Patients who are considering dental implants have a lot of questions when they meet with us at our Manhattan dental practice for a consultation. There are some questions that are easy to answer, but others are complicated. You might think that, “How long do dental implants last?” would have a straightforward answer, but there are a number of factors that need to be considered.
Understanding Dental Implants
The most important piece in understanding how long dental implants last is understanding what we mean by the term “dental implants.” Technically speaking, dental implant refers only to the post or screw that is placed in the jaw, not the entire restoration. The dental implant replaces the root of your missing tooth and a crown, bridge, or denture is attached to it to restore the visible portion of the tooth above the gum-line. There’s also an abutment piece that connects the two. Often, when patients talk about “dental implants,” they are using the term to describe all three parts, not just the implant post.
Why does this matter? Because dental implants and the restorations that attach to them have different lifespans.
How Long Will Dental Implants Last?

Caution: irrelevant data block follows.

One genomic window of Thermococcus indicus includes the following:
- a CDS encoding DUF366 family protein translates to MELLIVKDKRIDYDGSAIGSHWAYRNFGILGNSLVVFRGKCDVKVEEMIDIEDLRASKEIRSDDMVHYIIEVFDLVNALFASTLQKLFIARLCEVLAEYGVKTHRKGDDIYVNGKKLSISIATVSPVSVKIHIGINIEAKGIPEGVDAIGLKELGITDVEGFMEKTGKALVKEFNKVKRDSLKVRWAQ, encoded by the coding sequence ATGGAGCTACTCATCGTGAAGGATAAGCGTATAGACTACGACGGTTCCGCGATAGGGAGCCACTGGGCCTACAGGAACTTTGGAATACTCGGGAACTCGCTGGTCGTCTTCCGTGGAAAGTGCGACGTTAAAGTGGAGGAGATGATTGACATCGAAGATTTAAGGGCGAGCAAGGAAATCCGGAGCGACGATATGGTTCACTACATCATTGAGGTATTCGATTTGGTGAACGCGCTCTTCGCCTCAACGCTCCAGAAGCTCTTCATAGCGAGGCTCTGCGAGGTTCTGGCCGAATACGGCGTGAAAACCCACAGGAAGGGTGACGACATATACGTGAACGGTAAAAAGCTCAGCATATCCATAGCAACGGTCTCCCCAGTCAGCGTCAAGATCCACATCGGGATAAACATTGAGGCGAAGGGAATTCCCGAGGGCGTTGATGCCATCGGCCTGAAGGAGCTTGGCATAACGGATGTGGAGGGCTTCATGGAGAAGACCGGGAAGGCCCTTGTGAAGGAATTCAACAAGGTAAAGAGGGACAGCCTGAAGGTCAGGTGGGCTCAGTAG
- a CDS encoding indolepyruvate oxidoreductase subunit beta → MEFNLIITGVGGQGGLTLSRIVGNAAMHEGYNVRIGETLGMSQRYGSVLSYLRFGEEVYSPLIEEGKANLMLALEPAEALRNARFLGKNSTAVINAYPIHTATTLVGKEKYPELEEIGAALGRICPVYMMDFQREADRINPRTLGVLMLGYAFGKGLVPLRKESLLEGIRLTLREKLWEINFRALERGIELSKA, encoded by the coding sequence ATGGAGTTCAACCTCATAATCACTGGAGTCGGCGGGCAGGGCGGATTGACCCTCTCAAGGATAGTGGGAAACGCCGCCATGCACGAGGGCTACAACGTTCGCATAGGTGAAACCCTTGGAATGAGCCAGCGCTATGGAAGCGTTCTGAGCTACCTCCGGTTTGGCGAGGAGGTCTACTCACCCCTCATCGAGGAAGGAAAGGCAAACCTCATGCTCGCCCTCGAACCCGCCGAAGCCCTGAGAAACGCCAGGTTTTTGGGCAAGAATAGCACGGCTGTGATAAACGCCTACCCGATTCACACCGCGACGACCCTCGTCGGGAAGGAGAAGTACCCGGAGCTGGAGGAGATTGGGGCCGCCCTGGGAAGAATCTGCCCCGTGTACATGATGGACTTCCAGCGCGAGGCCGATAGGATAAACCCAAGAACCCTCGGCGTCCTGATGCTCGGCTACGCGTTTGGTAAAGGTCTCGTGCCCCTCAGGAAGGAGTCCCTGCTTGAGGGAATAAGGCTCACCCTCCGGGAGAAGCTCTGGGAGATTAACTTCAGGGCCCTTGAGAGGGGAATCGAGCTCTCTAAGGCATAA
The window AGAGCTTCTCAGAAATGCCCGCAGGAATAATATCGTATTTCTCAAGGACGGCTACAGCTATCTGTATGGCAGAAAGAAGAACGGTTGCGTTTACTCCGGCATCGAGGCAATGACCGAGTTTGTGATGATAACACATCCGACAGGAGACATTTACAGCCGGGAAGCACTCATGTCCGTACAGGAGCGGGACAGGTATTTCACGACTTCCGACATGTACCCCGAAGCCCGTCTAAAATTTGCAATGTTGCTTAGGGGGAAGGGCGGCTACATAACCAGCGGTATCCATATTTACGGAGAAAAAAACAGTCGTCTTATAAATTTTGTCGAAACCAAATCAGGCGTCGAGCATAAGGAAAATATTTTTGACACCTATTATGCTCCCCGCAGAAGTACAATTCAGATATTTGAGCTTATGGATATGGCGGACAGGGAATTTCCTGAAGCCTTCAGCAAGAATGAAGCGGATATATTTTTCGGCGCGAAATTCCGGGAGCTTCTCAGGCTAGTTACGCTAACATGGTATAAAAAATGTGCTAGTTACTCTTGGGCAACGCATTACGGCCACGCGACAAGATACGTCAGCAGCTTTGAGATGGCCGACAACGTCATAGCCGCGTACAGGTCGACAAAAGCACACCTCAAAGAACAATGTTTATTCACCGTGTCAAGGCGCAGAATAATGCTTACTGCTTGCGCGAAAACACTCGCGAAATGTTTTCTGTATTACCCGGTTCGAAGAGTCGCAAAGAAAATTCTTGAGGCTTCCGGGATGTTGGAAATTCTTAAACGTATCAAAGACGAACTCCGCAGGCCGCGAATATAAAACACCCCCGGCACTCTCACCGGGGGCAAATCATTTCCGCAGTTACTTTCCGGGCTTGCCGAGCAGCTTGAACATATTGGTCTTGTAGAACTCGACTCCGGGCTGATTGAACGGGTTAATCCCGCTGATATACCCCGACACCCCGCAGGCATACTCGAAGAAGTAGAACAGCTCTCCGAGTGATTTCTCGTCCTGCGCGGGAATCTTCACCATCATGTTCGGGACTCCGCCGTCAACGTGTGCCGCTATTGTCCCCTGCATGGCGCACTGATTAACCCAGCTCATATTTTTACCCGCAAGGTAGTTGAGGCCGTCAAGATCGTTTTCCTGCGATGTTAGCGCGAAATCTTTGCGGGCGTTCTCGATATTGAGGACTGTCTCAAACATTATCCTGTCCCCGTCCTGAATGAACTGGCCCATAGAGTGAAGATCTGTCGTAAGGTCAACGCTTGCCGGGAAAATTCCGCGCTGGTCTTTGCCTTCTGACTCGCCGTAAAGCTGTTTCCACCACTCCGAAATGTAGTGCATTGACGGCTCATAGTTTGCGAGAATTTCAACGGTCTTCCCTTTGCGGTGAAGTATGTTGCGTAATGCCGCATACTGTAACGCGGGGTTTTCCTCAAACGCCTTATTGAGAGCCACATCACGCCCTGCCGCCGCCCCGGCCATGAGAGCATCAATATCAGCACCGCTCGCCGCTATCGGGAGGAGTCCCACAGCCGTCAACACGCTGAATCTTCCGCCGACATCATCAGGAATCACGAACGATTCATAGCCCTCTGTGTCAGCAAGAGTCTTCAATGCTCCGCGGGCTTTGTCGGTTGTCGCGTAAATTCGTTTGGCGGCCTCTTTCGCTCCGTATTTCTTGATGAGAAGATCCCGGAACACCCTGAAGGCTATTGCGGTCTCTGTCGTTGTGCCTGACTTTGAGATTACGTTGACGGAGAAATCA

Dental implants are designed to be a permanent replacement for the roots of missing teeth. Through a process called osseointegration, the jawbone and dental implants fuse together, giving them the same stability as a natural tooth. With proper care and maintenance, dental implants can last a lifetime—most patients never need to have them replaced.
To ensure that your dental implant surgery is a success, it’s important to follow our aftercare instructions to the letter. Tobacco use, poor oral hygiene, and missing follow-up appointments will all increase the odds of dental implant failure.
How Long Do Dental Implant Restorations Last?
The crowns, bridges, or dentures that attach to dental implants receive more wear and stress than the implants themselves because they’re used for biting and chewing. This means they have a shorter lifespan. Bad oral habits, including jaw clenching, teeth grinding, and biting your nails or ice, can all damage your restorations. The material you choose for your restoration matters too—lower quality materials won’t look as realistic and are likely to become damaged sooner. At Madison Dental Arts, we offer our patients the highest quality restorations available.
An implant-supported crown, denture, or bridge can last from 10 to 20 years, but they may last even longer than this with diligent oral hygiene habits, including brushing for two minutes, twice a day, flossing at least once a day, and seeing your dentist every six months for dental cleanings and evaluations. Although implant-supported restorations cannot get cavities, it’s important to brush them well to prevent the buildup of bacteria, as this can cause gum disease and lead to implant failure.